Deepal Doshi

Doing fieldwork in a pandemic called for adaptation. First, to monitor Covid-19 waves, variants and vaccines, hygiene regulations and travel restrictions in order to even be able to do field work. Second, once it was possible, after 18 months of waiting, it had to be done under careful conditions – masked, disinfected, distanced and ideally outdoors or well-ventilated. My main objective was to conduct expert interviews with stakeholders and key informants from the government, civil society and academia in Mumbai.

The first step was selecting a suitable place to meet for the interview if there was no possibility to meet at an office. The interview location had to meet multiple criteria. Covid-related criteria included – ideally open-air or outdoors and hygienic. As much as one might expect, due to the hot summers and the monsoon season, most restaurants and cafes had indoor, air conditioned spaces. Besides, the place should also be suitable for an interview – quiet and conducive atmosphere. Finally, given the distance, travel time and traffic in Mumbai, it was necessary to find a mutually convenient location for the interviewee and myself (especially if I had another interview appointment before or after).

The next aspect about conducting interviews in a pandemic was the issue of masks – especially the recommended FFP2 masks. A practical limitation of conducting interviews with masks was the reduced clarity in understanding the conversation – which also influenced the quality of the recording. More significantly, the mask reduced trust and openness in the conversation. It is also expected that when two strangers are expected to have a one-hour intense conversation about flood risk in Mumbai, not being able to see the entire face and expressions certainly restrict the discussion. On the other hand, I was not sure which was better – a Zoom interview with a stranger or an in-person behind masks interview. Today I would say, definitely the latter.

In many cases however, if both the interviewee and I were fully vaccinated and felt comfortable to remove the mask – we agreed to conduct the interview with distance and no mask. In some cases, I have to admit, although I did not feel comfortable to remove the mask, I still did it in order to build trust in the moment with experts who I have been waiting for almost two years to talk with.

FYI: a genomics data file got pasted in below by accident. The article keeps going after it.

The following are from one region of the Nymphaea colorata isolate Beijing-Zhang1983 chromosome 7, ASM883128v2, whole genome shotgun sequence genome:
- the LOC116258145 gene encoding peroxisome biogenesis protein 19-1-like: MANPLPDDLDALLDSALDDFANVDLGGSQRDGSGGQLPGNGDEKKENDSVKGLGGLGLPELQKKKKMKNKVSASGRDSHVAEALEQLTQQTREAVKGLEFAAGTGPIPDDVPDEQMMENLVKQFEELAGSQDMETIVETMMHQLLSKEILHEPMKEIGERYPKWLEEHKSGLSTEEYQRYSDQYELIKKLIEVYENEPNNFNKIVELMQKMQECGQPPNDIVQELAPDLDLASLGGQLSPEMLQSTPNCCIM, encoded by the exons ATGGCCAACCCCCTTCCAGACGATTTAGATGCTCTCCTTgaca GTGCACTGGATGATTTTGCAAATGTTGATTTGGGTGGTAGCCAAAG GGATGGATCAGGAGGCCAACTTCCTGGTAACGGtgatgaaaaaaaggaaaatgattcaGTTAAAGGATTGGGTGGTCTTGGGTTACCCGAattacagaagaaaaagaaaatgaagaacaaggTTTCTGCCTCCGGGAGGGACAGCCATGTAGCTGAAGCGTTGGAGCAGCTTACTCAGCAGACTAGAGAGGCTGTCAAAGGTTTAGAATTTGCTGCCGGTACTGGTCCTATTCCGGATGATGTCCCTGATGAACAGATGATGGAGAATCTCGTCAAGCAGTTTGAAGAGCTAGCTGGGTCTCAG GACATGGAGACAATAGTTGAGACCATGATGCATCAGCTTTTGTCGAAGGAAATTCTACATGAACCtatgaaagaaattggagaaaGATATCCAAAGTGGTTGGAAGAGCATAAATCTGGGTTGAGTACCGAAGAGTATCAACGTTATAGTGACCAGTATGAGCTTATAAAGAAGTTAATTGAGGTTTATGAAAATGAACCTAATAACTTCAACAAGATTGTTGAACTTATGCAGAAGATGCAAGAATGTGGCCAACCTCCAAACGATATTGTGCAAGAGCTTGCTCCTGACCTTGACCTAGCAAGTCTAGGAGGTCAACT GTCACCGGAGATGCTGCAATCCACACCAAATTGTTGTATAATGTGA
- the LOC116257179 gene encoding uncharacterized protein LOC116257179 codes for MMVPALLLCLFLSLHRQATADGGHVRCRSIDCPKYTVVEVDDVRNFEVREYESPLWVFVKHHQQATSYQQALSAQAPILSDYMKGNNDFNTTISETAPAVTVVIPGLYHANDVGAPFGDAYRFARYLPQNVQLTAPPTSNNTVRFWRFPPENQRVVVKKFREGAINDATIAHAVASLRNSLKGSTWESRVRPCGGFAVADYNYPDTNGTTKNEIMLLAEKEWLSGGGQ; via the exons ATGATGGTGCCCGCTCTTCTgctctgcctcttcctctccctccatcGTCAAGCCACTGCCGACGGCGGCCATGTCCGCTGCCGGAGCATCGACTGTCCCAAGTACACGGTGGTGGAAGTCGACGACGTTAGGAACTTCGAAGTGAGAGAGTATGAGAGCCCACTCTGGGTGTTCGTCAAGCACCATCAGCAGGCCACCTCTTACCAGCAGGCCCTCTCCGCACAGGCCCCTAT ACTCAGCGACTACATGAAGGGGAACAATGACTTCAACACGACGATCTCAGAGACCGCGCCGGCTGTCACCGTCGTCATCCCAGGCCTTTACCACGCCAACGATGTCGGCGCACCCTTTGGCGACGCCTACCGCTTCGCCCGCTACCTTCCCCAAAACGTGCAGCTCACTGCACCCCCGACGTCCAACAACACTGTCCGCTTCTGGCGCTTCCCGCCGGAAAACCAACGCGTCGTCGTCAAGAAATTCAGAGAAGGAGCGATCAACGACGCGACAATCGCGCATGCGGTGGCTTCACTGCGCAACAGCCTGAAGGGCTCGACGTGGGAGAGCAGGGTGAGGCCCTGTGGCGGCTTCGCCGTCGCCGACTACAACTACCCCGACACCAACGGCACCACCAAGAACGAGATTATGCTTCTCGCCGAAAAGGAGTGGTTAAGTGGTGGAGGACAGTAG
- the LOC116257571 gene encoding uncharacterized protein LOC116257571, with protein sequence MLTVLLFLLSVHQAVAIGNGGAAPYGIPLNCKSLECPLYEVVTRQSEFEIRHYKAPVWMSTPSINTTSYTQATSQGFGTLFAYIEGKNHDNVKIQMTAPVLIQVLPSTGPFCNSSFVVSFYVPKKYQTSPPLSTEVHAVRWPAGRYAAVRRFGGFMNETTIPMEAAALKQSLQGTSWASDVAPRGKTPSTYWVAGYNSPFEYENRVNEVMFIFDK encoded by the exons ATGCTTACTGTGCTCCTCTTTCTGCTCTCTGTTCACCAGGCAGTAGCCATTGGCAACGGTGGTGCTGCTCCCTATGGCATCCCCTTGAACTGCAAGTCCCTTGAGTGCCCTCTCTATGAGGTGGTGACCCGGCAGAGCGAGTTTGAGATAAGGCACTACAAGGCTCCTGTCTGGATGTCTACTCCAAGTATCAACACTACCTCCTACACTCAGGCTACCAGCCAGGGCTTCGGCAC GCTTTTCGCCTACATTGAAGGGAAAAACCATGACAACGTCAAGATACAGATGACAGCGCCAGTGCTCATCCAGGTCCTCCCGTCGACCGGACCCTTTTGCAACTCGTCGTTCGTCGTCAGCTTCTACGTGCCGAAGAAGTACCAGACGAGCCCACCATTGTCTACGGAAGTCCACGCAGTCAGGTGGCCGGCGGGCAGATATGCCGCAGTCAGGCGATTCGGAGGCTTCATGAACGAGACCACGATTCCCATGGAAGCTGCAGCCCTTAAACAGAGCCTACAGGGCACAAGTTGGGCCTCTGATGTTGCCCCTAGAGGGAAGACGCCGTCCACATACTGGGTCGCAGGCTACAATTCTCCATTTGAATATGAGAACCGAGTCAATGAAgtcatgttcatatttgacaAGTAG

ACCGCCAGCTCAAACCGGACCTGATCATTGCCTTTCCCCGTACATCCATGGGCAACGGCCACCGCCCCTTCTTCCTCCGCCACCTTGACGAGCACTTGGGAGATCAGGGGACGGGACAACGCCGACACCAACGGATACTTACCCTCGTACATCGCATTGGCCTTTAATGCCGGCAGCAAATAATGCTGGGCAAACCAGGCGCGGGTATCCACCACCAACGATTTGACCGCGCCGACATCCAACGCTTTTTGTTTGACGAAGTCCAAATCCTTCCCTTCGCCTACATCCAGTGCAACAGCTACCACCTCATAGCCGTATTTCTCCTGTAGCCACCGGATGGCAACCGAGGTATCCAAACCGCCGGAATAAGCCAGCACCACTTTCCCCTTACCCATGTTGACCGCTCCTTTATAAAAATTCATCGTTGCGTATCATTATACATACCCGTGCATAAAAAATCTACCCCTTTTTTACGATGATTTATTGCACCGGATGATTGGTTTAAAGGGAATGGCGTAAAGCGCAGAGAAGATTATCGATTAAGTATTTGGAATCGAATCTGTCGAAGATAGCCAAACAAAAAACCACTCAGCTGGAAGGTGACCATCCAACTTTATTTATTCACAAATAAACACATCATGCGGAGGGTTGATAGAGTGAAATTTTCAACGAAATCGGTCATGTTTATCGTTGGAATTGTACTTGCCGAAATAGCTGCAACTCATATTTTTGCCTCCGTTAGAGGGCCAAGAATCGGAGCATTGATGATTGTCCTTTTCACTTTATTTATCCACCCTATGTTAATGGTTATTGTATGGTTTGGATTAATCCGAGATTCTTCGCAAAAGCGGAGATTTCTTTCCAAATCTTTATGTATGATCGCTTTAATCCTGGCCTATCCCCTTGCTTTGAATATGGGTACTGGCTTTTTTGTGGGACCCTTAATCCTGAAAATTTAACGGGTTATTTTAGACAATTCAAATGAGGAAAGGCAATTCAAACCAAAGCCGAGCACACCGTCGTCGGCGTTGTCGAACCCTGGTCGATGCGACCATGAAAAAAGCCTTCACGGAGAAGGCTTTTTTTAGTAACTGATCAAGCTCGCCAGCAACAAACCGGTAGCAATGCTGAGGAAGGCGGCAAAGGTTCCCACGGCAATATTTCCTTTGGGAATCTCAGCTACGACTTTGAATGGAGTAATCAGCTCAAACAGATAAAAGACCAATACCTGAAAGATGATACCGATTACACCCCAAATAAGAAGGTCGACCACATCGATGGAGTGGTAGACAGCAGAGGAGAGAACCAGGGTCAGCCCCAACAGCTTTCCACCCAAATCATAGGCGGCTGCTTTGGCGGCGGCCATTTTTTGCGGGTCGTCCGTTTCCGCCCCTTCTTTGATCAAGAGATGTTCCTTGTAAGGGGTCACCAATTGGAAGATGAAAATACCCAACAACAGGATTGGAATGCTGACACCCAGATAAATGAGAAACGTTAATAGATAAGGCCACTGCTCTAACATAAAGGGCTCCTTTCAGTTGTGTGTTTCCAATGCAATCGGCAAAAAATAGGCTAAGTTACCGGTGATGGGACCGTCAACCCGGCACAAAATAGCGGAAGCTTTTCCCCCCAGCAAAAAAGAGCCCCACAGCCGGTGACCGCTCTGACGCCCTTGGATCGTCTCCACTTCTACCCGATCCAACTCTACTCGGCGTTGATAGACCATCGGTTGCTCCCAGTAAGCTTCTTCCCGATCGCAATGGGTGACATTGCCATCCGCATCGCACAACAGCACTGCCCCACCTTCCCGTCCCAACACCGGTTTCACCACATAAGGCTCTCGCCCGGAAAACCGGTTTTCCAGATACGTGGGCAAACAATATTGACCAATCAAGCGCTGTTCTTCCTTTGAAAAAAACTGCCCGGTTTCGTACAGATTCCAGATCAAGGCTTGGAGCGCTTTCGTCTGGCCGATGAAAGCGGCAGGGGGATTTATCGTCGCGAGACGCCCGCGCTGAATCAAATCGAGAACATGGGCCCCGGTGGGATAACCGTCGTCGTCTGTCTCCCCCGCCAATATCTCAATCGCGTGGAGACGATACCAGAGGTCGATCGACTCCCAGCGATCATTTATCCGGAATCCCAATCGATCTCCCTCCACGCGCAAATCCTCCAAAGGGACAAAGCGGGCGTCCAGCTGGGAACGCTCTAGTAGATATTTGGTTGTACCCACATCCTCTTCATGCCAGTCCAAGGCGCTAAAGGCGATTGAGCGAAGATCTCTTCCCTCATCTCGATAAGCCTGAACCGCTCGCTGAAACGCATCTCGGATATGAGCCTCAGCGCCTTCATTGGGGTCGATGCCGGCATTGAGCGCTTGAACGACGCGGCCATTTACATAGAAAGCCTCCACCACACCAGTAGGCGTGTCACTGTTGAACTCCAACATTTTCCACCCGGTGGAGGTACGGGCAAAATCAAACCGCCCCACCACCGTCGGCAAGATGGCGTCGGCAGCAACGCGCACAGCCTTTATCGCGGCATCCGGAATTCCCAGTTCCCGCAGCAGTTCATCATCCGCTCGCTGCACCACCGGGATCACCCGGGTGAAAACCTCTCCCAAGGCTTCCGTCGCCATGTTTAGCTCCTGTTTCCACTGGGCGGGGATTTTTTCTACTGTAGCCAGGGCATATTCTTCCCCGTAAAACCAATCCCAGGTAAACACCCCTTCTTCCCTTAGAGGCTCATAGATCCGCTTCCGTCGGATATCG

Another unexpected challenge was dealing with Covid skeptics. In one case, it was possible to divert the topic and continue on to the interview. However, in another case, it led to cancellation of the interview because of disagreement on both sides.

In a non-pandemic situation, I would have travelled in crowded buses and local trains, which also make up an important part of the ethnographic observations during field work. During the pandemic, at some point of time it was not allowed to travel in local trains for non-essential workers. However, even when restrictions were lifted, travelling in crowded public transport where people often did not/could not follow covid-regulations such as wearing a mask and keeping distance, I decided to travel by taxi for my safety.

The value of field work and in-person interviews was confirmed when I managed to get 7 online interviews over 4 months in comparison to almost 40 in 6 weeks in Mumbai.